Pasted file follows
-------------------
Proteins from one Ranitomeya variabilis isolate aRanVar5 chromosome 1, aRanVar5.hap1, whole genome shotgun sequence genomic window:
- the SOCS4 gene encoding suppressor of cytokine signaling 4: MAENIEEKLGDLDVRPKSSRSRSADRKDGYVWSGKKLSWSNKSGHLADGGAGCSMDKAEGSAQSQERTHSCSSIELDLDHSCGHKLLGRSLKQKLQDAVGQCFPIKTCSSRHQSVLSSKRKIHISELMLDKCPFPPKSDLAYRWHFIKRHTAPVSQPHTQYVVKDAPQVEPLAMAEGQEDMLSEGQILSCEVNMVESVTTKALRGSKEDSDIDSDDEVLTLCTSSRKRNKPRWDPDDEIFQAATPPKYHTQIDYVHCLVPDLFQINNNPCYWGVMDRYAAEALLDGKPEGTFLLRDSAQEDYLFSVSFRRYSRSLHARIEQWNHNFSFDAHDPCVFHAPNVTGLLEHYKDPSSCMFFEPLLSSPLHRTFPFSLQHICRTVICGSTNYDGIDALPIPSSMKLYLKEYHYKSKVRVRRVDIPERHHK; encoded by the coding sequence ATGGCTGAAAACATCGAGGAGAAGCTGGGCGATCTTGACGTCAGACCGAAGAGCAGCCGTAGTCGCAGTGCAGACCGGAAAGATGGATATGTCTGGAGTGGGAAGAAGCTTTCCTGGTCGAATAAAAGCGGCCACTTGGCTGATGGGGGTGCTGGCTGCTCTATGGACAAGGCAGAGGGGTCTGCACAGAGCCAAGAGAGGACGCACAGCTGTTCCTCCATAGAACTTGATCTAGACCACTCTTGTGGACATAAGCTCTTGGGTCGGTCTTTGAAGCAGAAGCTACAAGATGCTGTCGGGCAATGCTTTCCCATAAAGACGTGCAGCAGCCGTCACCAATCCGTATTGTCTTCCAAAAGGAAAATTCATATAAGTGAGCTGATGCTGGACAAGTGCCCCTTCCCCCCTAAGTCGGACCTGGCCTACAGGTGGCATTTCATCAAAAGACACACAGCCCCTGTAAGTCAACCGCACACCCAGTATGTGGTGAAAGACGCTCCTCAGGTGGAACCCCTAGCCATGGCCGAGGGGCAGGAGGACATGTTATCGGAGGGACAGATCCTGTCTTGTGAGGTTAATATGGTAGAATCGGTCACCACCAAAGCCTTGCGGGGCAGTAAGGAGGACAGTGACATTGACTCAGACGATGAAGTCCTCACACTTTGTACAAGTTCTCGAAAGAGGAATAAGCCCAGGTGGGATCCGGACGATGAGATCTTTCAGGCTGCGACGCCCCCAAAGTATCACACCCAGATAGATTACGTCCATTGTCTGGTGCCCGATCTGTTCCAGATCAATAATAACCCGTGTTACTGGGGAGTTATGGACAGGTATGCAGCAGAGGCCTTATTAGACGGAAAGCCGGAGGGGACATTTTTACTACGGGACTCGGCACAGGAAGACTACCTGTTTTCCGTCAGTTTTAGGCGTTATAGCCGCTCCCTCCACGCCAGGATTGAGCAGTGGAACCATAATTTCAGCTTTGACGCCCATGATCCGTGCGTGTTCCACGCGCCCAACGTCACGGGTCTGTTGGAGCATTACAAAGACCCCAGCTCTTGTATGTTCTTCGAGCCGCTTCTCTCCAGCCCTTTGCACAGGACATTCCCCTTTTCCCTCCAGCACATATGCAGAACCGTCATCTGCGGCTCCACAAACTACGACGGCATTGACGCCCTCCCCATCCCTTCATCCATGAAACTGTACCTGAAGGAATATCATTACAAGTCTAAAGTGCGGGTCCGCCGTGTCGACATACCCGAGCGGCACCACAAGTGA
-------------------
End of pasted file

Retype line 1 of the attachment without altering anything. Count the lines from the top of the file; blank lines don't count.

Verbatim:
Proteins from one Ranitomeya variabilis isolate aRanVar5 chromosome 1, aRanVar5.hap1, whole genome shotgun sequence genomic window: